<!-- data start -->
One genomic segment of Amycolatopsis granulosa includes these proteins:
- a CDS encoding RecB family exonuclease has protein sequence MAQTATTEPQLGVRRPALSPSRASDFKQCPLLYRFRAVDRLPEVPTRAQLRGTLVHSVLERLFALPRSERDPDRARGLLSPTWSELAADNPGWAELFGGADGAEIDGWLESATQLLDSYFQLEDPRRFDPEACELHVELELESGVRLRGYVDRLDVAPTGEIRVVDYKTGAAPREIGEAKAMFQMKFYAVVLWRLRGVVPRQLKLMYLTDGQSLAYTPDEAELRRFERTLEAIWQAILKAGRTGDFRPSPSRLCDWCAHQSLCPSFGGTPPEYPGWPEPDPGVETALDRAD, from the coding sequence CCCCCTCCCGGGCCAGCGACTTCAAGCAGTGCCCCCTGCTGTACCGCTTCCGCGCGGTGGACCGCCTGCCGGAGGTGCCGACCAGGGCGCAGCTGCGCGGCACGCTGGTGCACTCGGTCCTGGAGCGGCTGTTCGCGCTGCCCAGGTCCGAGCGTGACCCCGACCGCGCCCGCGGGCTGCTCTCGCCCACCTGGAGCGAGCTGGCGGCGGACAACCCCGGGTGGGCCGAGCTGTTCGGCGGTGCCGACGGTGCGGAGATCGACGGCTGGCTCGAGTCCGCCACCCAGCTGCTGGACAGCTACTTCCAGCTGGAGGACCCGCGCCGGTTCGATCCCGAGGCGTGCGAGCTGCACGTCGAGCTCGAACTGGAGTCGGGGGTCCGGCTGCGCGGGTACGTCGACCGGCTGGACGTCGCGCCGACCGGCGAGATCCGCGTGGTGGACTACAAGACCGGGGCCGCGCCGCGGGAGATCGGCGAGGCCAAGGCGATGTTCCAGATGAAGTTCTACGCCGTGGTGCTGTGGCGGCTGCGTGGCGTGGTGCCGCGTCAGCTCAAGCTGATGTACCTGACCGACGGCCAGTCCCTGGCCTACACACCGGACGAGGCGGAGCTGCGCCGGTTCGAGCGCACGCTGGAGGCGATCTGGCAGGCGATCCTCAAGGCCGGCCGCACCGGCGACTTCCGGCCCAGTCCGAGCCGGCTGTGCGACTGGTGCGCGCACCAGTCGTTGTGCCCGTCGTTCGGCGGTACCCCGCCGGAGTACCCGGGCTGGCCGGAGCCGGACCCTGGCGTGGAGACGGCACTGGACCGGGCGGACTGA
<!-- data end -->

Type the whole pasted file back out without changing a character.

One genomic segment of Amycolatopsis granulosa includes these proteins:
- a CDS encoding RecB family exonuclease has protein sequence MAQTATTEPQLGVRRPALSPSRASDFKQCPLLYRFRAVDRLPEVPTRAQLRGTLVHSVLERLFALPRSERDPDRARGLLSPTWSELAADNPGWAELFGGADGAEIDGWLESATQLLDSYFQLEDPRRFDPEACELHVELELESGVRLRGYVDRLDVAPTGEIRVVDYKTGAAPREIGEAKAMFQMKFYAVVLWRLRGVVPRQLKLMYLTDGQSLAYTPDEAELRRFERTLEAIWQAILKAGRTGDFRPSPSRLCDWCAHQSLCPSFGGTPPEYPGWPEPDPGVETALDRAD, from the coding sequence CCCCCTCCCGGGCCAGCGACTTCAAGCAGTGCCCCCTGCTGTACCGCTTCCGCGCGGTGGACCGCCTGCCGGAGGTGCCGACCAGGGCGCAGCTGCGCGGCACGCTGGTGCACTCGGTCCTGGAGCGGCTGTTCGCGCTGCCCAGGTCCGAGCGTGACCCCGACCGCGCCCGCGGGCTGCTCTCGCCCACCTGGAGCGAGCTGGCGGCGGACAACCCCGGGTGGGCCGAGCTGTTCGGCGGTGCCGACGGTGCGGAGATCGACGGCTGGCTCGAGTCCGCCACCCAGCTGCTGGACAGCTACTTCCAGCTGGAGGACCCGCGCCGGTTCGATCCCGAGGCGTGCGAGCTGCACGTCGAGCTCGAACTGGAGTCGGGGGTCCGGCTGCGCGGGTACGTCGACCGGCTGGACGTCGCGCCGACCGGCGAGATCCGCGTGGTGGACTACAAGACCGGGGCCGCGCCGCGGGAGATCGGCGAGGCCAAGGCGATGTTCCAGATGAAGTTCTACGCCGTGGTGCTGTGGCGGCTGCGTGGCGTGGTGCCGCGTCAGCTCAAGCTGATGTACCTGACCGACGGCCAGTCCCTGGCCTACACACCGGACGAGGCGGAGCTGCGCCGGTTCGAGCGCACGCTGGAGGCGATCTGGCAGGCGATCCTCAAGGCCGGCCGCACCGGCGACTTCCGGCCCAGTCCGAGCCGGCTGTGCGACTGGTGCGCGCACCAGTCGTTGTGCCCGTCGTTCGGCGGTACCCCGCCGGAGTACCCGGGCTGGCCGGAGCCGGACCCTGGCGTGGAGACGGCACTGGACCGGGCGGACTGA